By osmosis, however, in a lifetime of reading sailors’ adventures, I know what people face out there. I’ve also had many conversations with the fishermen of Grand Manan, where the novel is located, so I know what they have faced over the years.
While I had no specific storm in mind, I wrote the scene with the same respect for the sea and the weather that any person in a small boat in the midst of a tempest acquires.
Favorite line in Seven Days Dead
“Keep your knives sharp,” Roadcap warns them.
Aaron Roadcap is warning his neighbors that trouble lies ahead. We are aware of a couple of violent deaths by this point in the narrative, but the warning suggests that what’s happening on the island is more pernicious and more complex than one man killing another over a grievance.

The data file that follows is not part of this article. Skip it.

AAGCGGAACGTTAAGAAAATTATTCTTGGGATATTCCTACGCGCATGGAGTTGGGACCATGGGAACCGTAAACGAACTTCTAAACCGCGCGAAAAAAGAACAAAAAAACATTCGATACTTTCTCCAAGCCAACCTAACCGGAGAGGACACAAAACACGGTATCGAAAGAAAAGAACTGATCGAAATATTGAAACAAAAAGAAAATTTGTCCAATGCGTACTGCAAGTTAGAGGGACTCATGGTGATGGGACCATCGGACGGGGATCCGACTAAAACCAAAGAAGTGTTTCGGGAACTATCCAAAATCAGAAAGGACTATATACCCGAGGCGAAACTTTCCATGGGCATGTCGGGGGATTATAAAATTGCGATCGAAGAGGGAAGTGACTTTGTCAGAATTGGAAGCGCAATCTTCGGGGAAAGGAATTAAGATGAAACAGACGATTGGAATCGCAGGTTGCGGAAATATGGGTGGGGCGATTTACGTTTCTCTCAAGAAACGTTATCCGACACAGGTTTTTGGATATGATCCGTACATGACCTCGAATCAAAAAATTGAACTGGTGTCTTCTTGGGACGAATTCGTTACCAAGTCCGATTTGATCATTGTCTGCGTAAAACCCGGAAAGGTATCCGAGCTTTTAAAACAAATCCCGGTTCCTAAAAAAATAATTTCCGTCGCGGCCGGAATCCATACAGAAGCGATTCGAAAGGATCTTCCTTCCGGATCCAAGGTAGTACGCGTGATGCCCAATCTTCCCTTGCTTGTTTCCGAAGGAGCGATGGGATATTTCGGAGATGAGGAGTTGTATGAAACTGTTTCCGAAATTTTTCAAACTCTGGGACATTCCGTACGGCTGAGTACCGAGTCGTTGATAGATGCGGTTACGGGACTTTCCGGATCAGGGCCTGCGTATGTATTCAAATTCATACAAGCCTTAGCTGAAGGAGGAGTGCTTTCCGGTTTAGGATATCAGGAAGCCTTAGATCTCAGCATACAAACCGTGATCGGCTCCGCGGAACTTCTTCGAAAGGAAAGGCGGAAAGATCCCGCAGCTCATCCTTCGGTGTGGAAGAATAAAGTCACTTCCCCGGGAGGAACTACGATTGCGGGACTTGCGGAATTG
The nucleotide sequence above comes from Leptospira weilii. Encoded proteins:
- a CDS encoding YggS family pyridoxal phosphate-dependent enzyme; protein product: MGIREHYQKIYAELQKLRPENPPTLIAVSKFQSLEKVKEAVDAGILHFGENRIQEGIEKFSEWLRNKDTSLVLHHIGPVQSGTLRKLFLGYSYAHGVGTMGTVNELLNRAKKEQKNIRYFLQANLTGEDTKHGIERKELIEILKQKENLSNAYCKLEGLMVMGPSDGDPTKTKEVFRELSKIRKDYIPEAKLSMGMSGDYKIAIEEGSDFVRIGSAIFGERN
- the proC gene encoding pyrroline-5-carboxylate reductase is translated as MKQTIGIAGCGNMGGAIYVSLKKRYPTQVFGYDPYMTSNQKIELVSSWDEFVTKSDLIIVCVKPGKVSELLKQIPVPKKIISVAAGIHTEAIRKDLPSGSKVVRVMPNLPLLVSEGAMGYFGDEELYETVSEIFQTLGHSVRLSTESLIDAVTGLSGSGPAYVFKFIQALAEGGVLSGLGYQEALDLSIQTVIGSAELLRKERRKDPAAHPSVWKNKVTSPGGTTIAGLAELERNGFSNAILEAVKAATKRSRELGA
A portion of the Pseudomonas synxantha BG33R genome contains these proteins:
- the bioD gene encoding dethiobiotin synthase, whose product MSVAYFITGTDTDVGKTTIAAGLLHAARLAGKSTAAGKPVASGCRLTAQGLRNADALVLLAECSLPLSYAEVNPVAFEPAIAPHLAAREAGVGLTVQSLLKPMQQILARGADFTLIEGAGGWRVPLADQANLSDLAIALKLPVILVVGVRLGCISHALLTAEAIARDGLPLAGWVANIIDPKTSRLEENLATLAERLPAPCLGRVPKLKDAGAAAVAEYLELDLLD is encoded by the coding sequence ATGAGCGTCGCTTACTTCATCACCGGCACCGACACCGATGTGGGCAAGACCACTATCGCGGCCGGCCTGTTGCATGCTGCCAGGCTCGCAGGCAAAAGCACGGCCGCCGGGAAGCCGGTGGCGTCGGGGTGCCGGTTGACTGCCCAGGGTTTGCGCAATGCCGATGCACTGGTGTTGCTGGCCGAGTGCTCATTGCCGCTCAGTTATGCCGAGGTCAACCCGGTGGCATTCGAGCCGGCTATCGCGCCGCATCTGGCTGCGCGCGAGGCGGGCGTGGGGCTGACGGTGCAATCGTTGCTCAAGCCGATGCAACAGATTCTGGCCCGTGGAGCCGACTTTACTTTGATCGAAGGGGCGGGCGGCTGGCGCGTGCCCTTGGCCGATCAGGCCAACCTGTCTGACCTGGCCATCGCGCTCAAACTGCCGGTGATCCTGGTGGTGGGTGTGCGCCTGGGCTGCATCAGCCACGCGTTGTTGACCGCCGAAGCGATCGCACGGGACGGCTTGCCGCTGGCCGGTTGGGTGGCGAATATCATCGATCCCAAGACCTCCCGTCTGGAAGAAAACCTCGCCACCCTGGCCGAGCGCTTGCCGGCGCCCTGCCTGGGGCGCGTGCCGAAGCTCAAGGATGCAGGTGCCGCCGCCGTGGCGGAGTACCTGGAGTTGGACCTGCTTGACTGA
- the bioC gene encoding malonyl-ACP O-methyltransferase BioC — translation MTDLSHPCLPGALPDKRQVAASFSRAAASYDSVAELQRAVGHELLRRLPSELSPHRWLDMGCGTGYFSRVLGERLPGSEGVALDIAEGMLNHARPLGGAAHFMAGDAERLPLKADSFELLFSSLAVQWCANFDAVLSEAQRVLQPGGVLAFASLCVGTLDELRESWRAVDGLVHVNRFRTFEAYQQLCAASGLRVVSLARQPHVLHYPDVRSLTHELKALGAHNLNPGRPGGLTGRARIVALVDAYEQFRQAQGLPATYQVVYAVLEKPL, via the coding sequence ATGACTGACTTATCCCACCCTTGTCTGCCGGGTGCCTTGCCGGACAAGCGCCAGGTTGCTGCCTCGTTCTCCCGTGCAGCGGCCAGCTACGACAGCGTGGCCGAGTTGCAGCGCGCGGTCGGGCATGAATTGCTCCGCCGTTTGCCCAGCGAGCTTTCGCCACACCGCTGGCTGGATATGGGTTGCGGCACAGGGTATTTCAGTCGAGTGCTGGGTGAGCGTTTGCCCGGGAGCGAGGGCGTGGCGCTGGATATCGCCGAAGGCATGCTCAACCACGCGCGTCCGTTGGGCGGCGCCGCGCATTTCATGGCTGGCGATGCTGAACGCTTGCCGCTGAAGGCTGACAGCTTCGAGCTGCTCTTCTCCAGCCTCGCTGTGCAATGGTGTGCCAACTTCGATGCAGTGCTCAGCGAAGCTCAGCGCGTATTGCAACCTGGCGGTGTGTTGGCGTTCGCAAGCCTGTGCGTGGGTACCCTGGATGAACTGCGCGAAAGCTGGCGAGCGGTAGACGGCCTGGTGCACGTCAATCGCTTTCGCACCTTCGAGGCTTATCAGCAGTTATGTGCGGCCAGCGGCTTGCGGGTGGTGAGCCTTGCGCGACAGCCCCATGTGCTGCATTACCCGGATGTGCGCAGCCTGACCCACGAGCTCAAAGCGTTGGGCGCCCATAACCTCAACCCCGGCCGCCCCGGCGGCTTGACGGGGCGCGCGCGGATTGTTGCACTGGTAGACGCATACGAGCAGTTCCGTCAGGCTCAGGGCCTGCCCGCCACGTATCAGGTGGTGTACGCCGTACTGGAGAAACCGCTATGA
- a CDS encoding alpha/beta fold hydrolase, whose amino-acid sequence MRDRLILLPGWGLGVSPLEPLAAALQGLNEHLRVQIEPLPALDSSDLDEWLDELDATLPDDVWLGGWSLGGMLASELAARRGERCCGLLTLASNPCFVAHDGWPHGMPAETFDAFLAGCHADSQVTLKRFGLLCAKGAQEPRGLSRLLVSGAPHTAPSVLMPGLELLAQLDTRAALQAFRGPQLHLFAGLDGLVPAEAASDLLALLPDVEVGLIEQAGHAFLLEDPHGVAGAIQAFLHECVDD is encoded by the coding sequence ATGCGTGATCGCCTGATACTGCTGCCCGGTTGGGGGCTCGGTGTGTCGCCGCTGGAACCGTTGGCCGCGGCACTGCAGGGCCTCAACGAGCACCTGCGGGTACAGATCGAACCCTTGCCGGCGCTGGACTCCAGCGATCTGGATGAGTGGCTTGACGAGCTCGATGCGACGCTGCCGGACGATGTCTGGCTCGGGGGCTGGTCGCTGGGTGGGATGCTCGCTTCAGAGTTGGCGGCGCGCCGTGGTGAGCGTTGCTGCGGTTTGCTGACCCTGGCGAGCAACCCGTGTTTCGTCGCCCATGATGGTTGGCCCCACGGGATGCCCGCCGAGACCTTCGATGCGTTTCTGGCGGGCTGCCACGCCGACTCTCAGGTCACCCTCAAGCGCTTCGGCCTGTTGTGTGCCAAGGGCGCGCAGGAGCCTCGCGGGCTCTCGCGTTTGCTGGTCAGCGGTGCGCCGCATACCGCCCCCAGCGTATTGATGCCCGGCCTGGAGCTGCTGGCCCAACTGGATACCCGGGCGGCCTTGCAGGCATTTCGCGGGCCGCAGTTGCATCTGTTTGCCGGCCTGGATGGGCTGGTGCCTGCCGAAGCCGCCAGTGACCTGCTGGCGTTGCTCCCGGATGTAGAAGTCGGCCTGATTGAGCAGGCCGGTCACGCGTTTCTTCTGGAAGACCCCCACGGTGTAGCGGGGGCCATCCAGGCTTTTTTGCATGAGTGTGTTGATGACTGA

We are discovering that communities of people may be at war and that a danger flag is being raised to its highest level. The line is in-keeping with a community of poor dulse-cutters, who harvest seaweed for a living and, therefore, commonly carry knives while they are working.
The warning suggests that they now keep their knives sharp for more sinister purposes as well, but at this point, the reader is still unaware of all the ramifications but is now being forewarned.
Tell us about the next novel in the Storm Murders Trilogy
At the present moment, the third title in the Storm Murders Trilogy is Perish the Day. Émile Cinq-Mars has accompanied his wife to her childhood home in New Hampshire, where her mother is dying and their niece is graduating university. During a vicious rainstorm, rivers flood their banks and streets “pitch off their manhole covers,” and at the height of the storm, a friend of the niece is murdered on campus.